Photographer Catherine Opie continues her exploration of Americanness with two new series: video collages with images clipped from magazines, and photographs of swamps in the American south
“Have you done a cross-country American road trip yet?” asks Catherine Opie over the phone from her Los Angeles studio to New York, where she recently opened her new exhibition, Rhetorical Landscapes, at Lehmann Maupin. Documenting a land as vast as it is complicated has been the artist’s own personal road trip, spanning her three-decade long career. Whether zealous crowds at Barack Obama’s 2008 inauguration, teenage football players in oversized shoulder pads or, most famously, lesbian comrades and lovers, the common thread running through Opie’s images has been America. Her most recent destination, and the subject of her current exhibition, is the Okefenokee Swamp, located between Florida and Georgia. Known as the largest blackwater swamp in North America, the wetland appears in Opie’s dense photographs just like the rest of the American south: gothic, inconspicuous, and alluring. She wants the viewer to see the beauty in marshes beyond the murkiness because, she says, “the real mucky stuff is the country’s political rhetoric”.
Opie’s swamps, however, are deep. Trump’s frequent use of the metaphor “draining the swamp” is engulfed in there, as well as the current environmental crisis and the area’s painful racial history. The large-scale photographs of swamps are immersive, with details of “life” amid seemingly deteriorating natural landscapes – an owl might gaze at the camera, or an alligator might slyly emerge to the surface. In Untitled #6 (Swamps) (2019), which is the only shot Opie did not capture from the tip of a tourist boat, subtle rain drops wash the serpentine swamp, contoured by lush willows and common reeds. The show’s other series, Political Collages (2019), includes vertical life-size screens which slowly stream images cut out from magazines. Untitled #1 (Political Collage) shows numerous guns accumulating at the bottom of the screen, over a blue grid backdrop which the artist hand drew for each animation.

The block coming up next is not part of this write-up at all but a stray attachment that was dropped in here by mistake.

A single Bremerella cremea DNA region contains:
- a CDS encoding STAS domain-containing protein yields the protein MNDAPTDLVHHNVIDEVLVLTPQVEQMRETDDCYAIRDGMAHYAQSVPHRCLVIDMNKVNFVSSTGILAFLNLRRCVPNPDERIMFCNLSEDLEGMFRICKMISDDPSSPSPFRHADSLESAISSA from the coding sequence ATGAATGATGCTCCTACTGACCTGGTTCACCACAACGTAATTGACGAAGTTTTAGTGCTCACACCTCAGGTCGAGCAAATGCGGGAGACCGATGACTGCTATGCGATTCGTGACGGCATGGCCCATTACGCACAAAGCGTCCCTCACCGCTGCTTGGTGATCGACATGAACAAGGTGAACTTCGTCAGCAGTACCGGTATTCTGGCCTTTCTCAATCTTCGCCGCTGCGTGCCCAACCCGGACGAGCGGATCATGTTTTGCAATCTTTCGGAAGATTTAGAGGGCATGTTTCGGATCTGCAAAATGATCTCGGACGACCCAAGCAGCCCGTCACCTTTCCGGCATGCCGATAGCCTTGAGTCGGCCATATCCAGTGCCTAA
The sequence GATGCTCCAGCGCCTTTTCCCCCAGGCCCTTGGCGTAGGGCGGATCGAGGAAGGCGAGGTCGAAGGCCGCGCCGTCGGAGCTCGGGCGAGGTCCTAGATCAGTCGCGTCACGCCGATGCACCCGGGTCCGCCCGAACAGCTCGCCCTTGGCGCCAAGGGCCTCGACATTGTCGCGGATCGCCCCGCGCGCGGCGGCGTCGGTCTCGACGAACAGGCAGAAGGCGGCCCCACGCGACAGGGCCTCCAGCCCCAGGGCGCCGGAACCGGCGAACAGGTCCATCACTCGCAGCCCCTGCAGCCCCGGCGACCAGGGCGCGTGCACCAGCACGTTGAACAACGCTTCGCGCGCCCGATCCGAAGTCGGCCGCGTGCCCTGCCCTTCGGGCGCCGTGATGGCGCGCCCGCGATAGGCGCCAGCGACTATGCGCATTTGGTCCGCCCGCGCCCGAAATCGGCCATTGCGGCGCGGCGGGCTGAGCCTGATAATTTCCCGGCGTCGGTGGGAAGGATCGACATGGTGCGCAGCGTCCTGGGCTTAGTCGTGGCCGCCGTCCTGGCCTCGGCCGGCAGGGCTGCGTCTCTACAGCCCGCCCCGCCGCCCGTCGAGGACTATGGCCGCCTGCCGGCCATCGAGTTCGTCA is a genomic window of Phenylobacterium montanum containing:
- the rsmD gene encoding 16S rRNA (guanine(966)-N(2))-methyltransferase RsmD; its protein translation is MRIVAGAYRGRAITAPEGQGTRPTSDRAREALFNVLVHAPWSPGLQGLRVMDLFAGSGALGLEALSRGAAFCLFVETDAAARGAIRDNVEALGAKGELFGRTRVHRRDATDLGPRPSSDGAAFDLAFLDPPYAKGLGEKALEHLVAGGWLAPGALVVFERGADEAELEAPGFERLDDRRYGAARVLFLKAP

Before Opie returns to the southern swamps once the pandemic withdraws, she spoke to AnOther about observing the changing times through her lens and why she has been cutting pictures out of magazines for over two years.
“I am not done with photographing the swamps yet. My next trip will be to Slidell, Louisiana where swamps are dotted with beautiful cypress trees. Not another exhibition, but a book is my ultimate plan for the series. Swamps are huge sites of ecosystems full of metaphors, especially given our political climate in this country and the world. I came across the Okefenokee when I visited Florida to teach and started thinking about the Trumpian language. Swamps will not be drained, but in five years they will be flooded. Historically, they also meant risk for those who had to swim through them to escape slavery. I am interested in thinking about places and phenomena we assume we all know, either swamps or something as cliché as sun rise. For the series Twelve Miles to the Horizon, I had travelled from Busan, Korea to Long Beach, California on a container ship to daily capture sun rise and sun set. Waiting for the sun to reappear for ten days was similar to winding a clock everyday.
“Freeways, Elizabeth Taylor’s house, or an imaginary house carved on my back, places do find me, given what’s happening in my life and around me. My interest lies in things we consider iconic within the lexicon of our ability to look at them, but I like to switch the expectations on their iconic statuses. A glamorous photographer would be expected to photograph Taylor’s house, for example, but through our mutual accountant, I was given access to her house three months before and after she passed, which led to the series 700 Nimes Road (2010–11). My previous exhibition, The Modernist, at Lehmann Maupin included a film, in which the artist and my frequent collaborator Pig Pen set LA’s iconic Modernist buildings on fire, in addition to collages inspired by the film. Besides pointing out my inner architect that wants to get out, the exhibition prepared me for the video collages in the current show. Speaking of Modernism, I drew the video collages’ blue grids by hand to challenge the rigid geometry of Bauhaus collages.
“Political Collages come out from boxes of magazines I’ve been collecting for over two years. As a political junkie, I started out with cutting through the Los Angeles Times, which provided the source for the collages in The Modernist. I wasn’t sure about the newsprint aesthetic for videos, so I switched to magazines and started cutting through a range of images with help from my son. We clipped a photograph of Mike Pence or a puppy in sheriff outfit from Country Living. I wanted the political representation to remain tongue-in-cheek and include the kitsch side of the American culture. An important influence here is Terry Gilliam’s Flying Circus animations in Monty Python, which I grew up watching. I’ve produced many series since my work about the queer and S&M communities in the early 90s when Aids was decimating my friends. As much as I focus on today’s social and political urgencies in the videos, traces from my queerness are visible in images of Trump turning into a drag queen with gold heels or Pence with a marijuana leaf.”